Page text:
Thanks for your question.
Tennessee's "Peeping Tom" laws are found in Title 39, Chapter 13, part 6 of the Tennessee Code. The type of surveillance you are referring to would fall under either subsection 605, which pertains to unlawful photographing in violation of privacy:
or subsection 607, which pertains to observation without consent:
Basically, it is an offense to photograph/view a person where he/she has a reasonable expectation of privacy without first obtaining his/her prior effective consent, and also, the photography/viewing must not
1) offend or embarass an ordinary person if the person knew the person was being viewed, and
2) be for the purpose of sexual arousal or gratification of the defendant.
Also, if the person being viewed/photographed is a minor, the law is violated regardless of whether his/her parents' consent is first obtained.
I can foresee a lot of potential problems with installing video surveillance equipment in rental units. For instance, even though you may have obtained the tenant's consent to view/photograph him, each time a tenant has a guest in his/her rental unit, you will likewise have to obtain the consent of that guest before filming. And, if a minor child is involved, either living in the unit or visiting as a guest, you will never be able to film when that child is present due to the fact that a parent or guardian can never give consent for him/her to be filmed.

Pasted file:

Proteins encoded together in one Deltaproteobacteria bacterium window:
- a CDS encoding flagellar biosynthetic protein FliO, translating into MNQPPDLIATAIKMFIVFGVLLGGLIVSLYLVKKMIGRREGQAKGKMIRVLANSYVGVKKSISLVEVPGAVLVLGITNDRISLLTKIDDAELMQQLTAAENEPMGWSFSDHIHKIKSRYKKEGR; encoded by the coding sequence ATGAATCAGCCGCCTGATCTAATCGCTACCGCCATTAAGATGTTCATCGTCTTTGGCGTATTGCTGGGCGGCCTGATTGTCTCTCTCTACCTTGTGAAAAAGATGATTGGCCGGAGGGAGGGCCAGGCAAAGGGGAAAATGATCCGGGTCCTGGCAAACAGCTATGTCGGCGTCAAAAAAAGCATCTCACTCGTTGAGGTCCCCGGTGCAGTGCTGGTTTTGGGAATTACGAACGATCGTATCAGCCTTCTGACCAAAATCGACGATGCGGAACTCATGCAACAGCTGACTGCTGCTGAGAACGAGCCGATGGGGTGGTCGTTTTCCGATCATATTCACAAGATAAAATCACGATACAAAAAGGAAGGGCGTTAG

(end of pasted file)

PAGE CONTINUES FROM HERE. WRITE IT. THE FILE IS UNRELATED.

So basically, so long as you are in compliance with the law with respect to prior consent, you are not forbidden from installing cameras in rental units, but again, there are likely to be some problems.
Hope this helps.